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  1. Qualified Charitable Distributions (QCDs) Changes in the new tax law (Tax Cuts and Jobs Act of 2017) means it’s less likely you can deduct donations to charity from your taxes. However, the federal government still allows for Qualified Charitable Distributions (QCDs). A QCD is a distribution of funds from your IRA account, payable to a qualified 501(c)(3) charity. If certain rules are met, QCDs can be counted toward satisfying your required minimum distribution (RMD). Benefits A QCD excludes the amount donated from taxable income, which is unlike regular withdrawals from an IRA. Keeping your taxable income lower may reduce the impact to certain tax credits and deductions, including Social Security and Medicare. Rules You must be 70½ or older The maximum annual amount that can qualify for a QCD is $100,000. IRA donations must go directly from the account to the charity. Typically the custodian submits them to the charity or else sends checks made out to the charity to the IRA owner, who sends them on. The distribution can't go to a private foundation nor a donor advised fund. Tax Tip You'll receive Form 1099-R reporting the distribution, but the form does not specify that it was a tax-free transfer to charity. If you work with a tax preparer, it's important to let him or her know that it was a qualified charitable distribution so you don't end up paying taxes on the amount. Operations An IRA distribution form will have a "Method of Payment" section where you complete the charity's name and address. Disclaimer If legal, tax, or other professional advice is required, the services of a competent professional should be sought. This post should not be considered investment advice. This information is subject to change and/or be edited. Past performance is not a guarantee of future results.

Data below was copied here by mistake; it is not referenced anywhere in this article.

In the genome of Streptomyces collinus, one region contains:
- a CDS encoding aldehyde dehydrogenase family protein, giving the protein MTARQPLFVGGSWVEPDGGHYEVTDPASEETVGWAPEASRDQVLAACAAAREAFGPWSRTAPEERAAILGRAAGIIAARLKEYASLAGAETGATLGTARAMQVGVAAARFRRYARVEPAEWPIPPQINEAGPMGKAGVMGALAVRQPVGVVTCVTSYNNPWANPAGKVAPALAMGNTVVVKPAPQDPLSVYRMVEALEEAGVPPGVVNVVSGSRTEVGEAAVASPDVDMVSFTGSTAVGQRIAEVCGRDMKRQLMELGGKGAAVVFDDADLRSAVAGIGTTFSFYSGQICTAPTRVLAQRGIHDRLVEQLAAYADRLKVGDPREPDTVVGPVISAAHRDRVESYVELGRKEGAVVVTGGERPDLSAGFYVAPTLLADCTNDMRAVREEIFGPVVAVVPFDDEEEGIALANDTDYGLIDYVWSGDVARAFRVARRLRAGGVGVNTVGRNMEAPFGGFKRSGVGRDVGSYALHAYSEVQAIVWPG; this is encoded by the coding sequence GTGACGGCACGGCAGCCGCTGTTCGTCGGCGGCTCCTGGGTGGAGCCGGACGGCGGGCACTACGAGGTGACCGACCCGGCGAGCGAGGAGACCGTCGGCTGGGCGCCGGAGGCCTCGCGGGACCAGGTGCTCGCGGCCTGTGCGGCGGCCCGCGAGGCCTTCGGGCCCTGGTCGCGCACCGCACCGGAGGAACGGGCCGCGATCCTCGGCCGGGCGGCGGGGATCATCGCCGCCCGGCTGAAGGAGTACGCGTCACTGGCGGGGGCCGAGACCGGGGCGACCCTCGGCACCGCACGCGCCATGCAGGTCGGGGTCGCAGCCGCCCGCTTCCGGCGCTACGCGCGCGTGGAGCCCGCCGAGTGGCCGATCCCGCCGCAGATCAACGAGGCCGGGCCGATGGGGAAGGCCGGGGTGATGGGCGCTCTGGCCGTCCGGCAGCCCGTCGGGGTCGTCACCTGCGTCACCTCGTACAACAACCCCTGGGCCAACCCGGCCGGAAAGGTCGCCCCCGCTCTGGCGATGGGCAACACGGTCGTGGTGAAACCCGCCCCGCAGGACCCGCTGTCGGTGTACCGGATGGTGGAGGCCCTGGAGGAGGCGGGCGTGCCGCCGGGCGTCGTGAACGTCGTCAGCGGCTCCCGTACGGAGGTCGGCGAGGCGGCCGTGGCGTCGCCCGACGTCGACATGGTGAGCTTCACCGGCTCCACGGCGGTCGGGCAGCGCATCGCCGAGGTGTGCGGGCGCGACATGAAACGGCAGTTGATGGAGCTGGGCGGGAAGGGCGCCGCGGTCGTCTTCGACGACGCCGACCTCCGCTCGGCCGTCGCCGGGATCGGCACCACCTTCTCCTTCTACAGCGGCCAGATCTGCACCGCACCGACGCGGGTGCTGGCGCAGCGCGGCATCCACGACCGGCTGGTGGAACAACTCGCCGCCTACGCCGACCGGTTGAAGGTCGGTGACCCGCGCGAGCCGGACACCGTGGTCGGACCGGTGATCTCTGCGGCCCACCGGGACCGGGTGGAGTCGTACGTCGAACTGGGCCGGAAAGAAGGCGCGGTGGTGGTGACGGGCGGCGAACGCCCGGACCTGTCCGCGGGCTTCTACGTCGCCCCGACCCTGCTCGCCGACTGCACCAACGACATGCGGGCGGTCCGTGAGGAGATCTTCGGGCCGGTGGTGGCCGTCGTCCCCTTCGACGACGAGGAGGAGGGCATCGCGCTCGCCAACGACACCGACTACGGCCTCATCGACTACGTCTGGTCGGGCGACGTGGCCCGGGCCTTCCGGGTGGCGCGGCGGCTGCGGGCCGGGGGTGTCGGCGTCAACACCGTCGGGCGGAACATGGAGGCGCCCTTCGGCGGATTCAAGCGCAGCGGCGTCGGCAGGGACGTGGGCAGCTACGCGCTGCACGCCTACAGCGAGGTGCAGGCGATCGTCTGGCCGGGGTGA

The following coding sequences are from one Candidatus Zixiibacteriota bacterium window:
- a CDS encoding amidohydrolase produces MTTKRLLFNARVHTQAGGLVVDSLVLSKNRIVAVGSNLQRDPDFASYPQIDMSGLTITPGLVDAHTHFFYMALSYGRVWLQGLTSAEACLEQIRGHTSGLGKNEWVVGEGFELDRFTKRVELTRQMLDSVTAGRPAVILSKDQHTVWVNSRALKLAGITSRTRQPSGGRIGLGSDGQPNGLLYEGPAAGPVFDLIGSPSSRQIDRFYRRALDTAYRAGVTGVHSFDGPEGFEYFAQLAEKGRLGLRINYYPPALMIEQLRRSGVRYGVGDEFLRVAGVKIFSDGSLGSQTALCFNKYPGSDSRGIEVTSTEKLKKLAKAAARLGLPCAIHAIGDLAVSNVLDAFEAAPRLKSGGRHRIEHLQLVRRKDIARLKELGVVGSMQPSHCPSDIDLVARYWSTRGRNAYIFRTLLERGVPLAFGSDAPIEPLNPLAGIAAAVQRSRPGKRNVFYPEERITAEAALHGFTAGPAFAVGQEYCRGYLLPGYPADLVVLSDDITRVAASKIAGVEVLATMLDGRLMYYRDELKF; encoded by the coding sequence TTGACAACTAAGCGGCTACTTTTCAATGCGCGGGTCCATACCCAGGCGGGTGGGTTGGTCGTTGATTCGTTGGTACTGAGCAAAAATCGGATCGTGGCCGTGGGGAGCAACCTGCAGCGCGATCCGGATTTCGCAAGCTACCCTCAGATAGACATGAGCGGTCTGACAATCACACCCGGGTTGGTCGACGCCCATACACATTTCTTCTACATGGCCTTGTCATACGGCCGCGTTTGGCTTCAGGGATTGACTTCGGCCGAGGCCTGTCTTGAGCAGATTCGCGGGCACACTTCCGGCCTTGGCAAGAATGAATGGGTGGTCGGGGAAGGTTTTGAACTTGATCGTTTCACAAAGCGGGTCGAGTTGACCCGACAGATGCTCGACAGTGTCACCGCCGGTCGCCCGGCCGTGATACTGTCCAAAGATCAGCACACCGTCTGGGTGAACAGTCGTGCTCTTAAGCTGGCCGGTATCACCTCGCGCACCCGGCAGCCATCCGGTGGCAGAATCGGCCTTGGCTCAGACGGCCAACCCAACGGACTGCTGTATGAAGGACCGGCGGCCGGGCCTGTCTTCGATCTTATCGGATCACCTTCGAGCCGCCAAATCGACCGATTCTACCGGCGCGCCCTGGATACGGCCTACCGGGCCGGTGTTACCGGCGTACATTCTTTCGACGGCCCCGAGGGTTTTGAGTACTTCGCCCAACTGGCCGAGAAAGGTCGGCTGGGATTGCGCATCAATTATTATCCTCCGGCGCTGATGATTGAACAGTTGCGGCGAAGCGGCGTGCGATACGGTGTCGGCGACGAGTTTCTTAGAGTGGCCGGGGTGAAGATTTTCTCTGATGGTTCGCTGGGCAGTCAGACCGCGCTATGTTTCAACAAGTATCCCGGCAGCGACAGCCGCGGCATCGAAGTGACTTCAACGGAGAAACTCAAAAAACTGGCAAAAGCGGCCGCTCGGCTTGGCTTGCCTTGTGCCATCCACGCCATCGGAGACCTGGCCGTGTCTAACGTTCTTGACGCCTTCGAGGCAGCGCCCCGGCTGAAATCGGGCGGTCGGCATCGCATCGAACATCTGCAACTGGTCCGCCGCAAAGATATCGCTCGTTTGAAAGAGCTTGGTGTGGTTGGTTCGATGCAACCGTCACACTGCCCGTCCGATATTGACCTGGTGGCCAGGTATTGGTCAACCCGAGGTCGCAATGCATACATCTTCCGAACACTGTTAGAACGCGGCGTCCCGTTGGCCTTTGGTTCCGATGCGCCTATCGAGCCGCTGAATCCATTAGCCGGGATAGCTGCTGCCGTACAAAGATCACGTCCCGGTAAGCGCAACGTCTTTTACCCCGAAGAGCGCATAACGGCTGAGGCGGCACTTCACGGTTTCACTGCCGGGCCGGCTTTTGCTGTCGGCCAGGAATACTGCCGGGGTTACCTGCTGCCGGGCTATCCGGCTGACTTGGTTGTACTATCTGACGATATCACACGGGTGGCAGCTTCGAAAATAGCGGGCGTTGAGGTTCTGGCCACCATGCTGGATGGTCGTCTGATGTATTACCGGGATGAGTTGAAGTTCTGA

2. A Required Minimum Distribution (RMD) is the minimum amount you must withdraw from your retirement account each year. Minimum distribution rules in this post apply to: Traditional IRAs SEP IRAs SIMPLE IRAs 401(k) Plans 403(b) Plans 457(b) Plans Profit Sharing Plans Other defined contribution plans When to start an RMD An account owner needs to start his/her withdrawals when they reach the age of 70 ½. The first RMD must occur by April 1st of the year after you turn 70 ½ . However, if you still participate in a 401(k), profit-sharing, 403(b), or other defined contribution plan, you can delay taking the RMDs until you retire (unless you own 5% or more of the sponsoring business). When to take an RMD (after the first time) Normally, you must withdraw your RMD by December 31. Tax Tip Don’t wait until April 1st for the first RMD. This will cause you to take both the first and second RMD in the same year. Thus, increasing your tax burden. Instead, your first RMD can be taken out by December 31st of the year you turn 70 ½. Calculating the RMD Take the account balance at the end of the previous year and divide it by the distribution period from the IRS’s “Uniform Lifetime Table”. Previous Year-End Balance/Distribution Period=RMD Penalties for failing to take RMD A 50% excise tax is assessed on untaken RMD amounts. Disclaimer If legal, tax, or other professional advice is required, the services of a competent professional should be sought. This post should not be considered investment advice. This information is subject to change and/or be edited. Past performance is not a guarantee of future results.
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